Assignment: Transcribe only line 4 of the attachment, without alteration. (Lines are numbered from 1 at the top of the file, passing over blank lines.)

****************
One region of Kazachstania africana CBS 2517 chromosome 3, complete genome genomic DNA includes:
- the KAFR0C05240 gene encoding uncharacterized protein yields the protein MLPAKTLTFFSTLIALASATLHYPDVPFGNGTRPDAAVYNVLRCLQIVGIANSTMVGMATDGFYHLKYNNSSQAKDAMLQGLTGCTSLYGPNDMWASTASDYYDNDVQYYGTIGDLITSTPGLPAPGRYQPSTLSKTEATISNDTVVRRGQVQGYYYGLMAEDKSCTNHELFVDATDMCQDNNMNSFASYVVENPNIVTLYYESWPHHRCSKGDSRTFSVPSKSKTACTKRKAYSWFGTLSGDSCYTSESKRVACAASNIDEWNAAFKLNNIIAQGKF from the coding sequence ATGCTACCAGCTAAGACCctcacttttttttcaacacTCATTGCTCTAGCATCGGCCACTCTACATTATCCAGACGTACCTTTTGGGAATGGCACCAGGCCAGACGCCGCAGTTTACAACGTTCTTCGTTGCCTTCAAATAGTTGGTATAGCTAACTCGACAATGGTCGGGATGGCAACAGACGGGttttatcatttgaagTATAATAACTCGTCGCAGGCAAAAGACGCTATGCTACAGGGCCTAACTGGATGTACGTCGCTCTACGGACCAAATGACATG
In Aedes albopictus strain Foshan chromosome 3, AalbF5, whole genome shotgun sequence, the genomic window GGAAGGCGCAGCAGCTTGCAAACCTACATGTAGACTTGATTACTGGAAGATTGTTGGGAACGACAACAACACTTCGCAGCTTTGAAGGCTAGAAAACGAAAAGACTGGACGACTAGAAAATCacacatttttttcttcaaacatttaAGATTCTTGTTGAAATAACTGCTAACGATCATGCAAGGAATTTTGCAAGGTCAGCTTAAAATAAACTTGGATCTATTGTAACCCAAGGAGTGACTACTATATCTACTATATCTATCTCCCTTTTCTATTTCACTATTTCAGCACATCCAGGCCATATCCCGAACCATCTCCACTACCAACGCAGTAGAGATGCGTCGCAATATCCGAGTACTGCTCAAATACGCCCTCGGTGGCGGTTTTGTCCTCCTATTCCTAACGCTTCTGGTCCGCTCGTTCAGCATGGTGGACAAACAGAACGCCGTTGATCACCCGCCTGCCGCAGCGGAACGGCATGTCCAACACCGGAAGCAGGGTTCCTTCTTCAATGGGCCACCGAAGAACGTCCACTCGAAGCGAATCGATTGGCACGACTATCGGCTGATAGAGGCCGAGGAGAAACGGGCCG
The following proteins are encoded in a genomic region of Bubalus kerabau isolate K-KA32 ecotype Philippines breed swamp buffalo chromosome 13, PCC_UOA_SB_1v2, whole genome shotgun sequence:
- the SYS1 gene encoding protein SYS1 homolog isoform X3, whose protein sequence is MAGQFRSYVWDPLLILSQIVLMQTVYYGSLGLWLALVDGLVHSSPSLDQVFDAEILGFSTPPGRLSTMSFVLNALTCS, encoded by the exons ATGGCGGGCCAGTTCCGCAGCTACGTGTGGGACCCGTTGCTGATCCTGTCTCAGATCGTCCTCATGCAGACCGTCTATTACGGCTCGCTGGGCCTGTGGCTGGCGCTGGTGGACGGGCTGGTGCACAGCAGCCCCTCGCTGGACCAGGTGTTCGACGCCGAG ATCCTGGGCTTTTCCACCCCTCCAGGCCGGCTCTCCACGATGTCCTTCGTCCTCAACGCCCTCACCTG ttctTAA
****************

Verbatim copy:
The following proteins are encoded in a genomic region of Bubalus kerabau isolate K-KA32 ecotype Philippines breed swamp buffalo chromosome 13, PCC_UOA_SB_1v2, whole genome shotgun sequence: